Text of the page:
There’s something calming about the sound of water, gently lapping at a shoreline. And when the splendor of a breathtaking natural landscape surrounds a body of water, it’s even better. America is home to a long list of stunningly beautiful lakes, beckoning to those who need to take a breather from their daily lives. The ones that make the top of the list are not just some of the most well-known but also lake destinations that travelers shouldn’t miss experiencing.
At 1,949 feet, Crater Lake is the deepest lake in the U.S. and the ninth deepest lake in the world. It formed as a volcanic crater more than 7,700 years ago. Remarkably, rivers and streams don’t feed this body of water, so there are no sediment deposits. The lake’s pristine, deep-blue water is amazingly clear and among the cleanest lake water in the world, fed only by rain and snow. Crater Lake sits within the boundaries of Crater Lake National Park, southeast of Eugene and Northeast of Medford, Oregon.
The largest freshwater, alpine lake in North America, Lake Tahoe, lies majestically in the Sierra Nevada mountains, straddling California and Nevada and stretching across five counties. Its shimmering, crystal clear waters beckon to swimmers in the summer months and provide year-round inspiration for those seeking some alone-time with nature. With 72 miles of shoreline, there are plenty of areas around the lake to explore, so it’s no surprise that hiking and kayaking are popular activities here. Lake Tahoe is west of Carson City, Nevada.
Mother Nature may not have created this fascinating lake, but that doesn’t make it any less beautiful. Covering more than 7,550 acres, Lake Jocassee is in the northwestern part of South Carolina, created by the state in 1973 to support electricity generation in the area. Its pristine shores, clear, cold waters, and crystalline lagoons are a year-round destination and a popular site for scuba diving and other water sports. Waterfalls are among the main attractions here. For public access to the lake, visitors enter through Devils Fork State Park in Salem.
On the north end of the Alaska Peninsula, in the southwest part of the state, are some of the most spectacular views in the country. Lake Clark is a 40-mile long river-and-glacier-fed body of water that sits in the center of the Lake Clark National Park and Preserve. Humans have lived here for centuries, yet the only way to reach the rugged area is a one-to-two-hour flight on a small airplane. This is true American wilderness. Bears, caribou, wolves, moose, lynx, and wolverines make their homes here. Two of the largest mountains in the park are active volcanoes. Hiking, fishing, and kayaking opportunities are plentiful.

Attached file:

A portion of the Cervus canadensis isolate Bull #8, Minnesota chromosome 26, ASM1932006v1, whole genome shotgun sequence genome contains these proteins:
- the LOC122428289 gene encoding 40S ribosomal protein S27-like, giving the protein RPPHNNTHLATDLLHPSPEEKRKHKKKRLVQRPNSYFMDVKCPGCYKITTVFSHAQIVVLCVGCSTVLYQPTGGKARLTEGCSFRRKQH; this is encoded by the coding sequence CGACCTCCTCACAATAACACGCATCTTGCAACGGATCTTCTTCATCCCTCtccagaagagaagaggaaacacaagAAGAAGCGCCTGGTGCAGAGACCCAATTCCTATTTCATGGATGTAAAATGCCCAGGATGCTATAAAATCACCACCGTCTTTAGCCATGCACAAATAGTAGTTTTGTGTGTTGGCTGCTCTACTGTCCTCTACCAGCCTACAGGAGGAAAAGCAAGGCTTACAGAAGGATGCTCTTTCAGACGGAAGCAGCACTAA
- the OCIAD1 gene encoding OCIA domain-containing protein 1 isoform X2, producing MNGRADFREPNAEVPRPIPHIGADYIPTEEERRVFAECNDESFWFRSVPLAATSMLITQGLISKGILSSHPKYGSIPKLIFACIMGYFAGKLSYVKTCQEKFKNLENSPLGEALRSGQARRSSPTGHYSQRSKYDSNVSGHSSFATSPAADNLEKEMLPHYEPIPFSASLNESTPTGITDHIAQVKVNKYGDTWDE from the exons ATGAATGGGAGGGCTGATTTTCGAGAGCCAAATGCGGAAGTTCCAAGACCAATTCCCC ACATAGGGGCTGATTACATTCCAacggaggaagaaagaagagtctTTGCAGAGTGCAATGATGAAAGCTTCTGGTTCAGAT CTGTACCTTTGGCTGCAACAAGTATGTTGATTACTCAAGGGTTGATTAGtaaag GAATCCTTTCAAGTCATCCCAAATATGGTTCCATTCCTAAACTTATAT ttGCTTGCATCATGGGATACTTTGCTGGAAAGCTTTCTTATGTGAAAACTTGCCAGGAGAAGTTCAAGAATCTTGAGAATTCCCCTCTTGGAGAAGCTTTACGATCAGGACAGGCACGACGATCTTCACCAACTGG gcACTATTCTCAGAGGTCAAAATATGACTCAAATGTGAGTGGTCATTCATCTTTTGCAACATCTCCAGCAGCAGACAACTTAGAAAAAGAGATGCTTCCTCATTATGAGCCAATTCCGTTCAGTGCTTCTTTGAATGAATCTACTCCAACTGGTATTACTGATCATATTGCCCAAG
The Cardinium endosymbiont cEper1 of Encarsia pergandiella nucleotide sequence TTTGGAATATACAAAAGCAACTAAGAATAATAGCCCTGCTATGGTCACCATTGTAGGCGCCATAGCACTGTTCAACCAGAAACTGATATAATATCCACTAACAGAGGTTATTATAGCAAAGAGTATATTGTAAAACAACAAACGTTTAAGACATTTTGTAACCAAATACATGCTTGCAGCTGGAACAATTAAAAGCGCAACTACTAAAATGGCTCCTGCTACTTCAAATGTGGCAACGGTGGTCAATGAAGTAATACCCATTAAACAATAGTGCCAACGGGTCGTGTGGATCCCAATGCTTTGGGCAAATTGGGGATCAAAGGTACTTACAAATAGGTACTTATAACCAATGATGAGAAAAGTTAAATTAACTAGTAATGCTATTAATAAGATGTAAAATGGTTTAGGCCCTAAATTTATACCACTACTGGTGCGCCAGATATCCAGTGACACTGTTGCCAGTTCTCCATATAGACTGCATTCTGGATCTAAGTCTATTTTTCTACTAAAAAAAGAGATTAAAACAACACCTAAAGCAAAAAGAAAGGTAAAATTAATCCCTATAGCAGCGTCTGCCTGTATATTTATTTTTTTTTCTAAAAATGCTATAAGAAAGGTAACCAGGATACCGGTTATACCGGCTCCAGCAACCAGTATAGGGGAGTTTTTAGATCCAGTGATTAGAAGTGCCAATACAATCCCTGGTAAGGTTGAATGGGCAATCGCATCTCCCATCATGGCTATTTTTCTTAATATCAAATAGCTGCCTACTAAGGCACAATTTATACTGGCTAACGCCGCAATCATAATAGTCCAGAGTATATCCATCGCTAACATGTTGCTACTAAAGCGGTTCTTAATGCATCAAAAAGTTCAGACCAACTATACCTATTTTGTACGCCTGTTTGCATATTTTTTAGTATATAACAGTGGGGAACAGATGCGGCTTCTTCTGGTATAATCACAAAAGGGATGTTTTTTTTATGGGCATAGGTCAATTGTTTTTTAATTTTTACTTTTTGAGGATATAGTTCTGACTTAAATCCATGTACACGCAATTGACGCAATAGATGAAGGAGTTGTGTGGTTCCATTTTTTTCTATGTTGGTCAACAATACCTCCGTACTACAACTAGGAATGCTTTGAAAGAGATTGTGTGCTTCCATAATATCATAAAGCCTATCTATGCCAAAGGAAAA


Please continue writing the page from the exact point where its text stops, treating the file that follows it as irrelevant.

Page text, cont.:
Getting to this breathtaking little slice of heaven requires a bit of hike — one mile to get there and one mile to get back — on an unpaved trail. It’s a steady climb, and it tends to be a bit crowded, but it’s well worth the effort. Ponderosa pines and aspen groves fill the landscape, and the vistas are incredible, especially in the fall when the leaves are changing. You can also follow the trail to other lakes nearby. Get there early enough to catch a sunrise. You won’t be disappointed.
The largest of the five great lakes, Superior touches Ontario, Canada on its east and north sides, Minnesota on its west side, and Wisconsin and Michigan on its south end. People say that when you gaze out over the lake, it looks more like an endless sea. The shoreline of this massive lake stretches across 2,726 miles, creating a plethora of recreation opportunities.
Artist Georgia O'Keeffe loved this part of northern New Mexico. The colorful landscape inspired her so much that she moved here in 1949 and never left. Abiquiu Lake is a 5,200-acre reservoir 53 miles north of Santa Fe. High cliffs and intriguing, colorful geological features form its borders. Pinon, juniper, and sage trees surround the area, and the vistas are some of the most unique in the country. Sustainable hiking trails around the lake were created through community projects and partnerships.
Situated in a state park about eight miles south of Nashville, Radnor Lake covers a 1,367-acre area. The park came into being following a public outcry to save the area from development. Radnor Lake is home to a huge variety of wildlife. There are also hundreds of species of wildflowers, fungi, ferns, mosses, and lots of other flora. It’s the perfect destination for people who love nature or enjoy capturing and posting photos on their social media.
Each year, more than two million people travel here to capture the grandeur of this artificial reservoir. It sits along the Colorado River, spreading across the Utah-Arizona border in the Glen Canyon National Recreation Area. The only way to travel into the backcountry or explore the extensive, 2,000-mile coastline is by boat. The sunsets here are second-to-none, and the massive ombré red cliffs that border the snake-shaped waters are incredible to behold.
Yellowstone Lake is the largest high-elevation lake in North America. Snow-capped mountains rise and cast reflections across the water. Moose and other wildlife wander through the marshes nearby. Don’t plan on swimming here. The water is way too cold. Some say as the sun begins to rise, you can hear eerie sounds resembling ethereal organ music or a swarm of humming bees emanating from the lake, a decades-long mystery that has never been solved.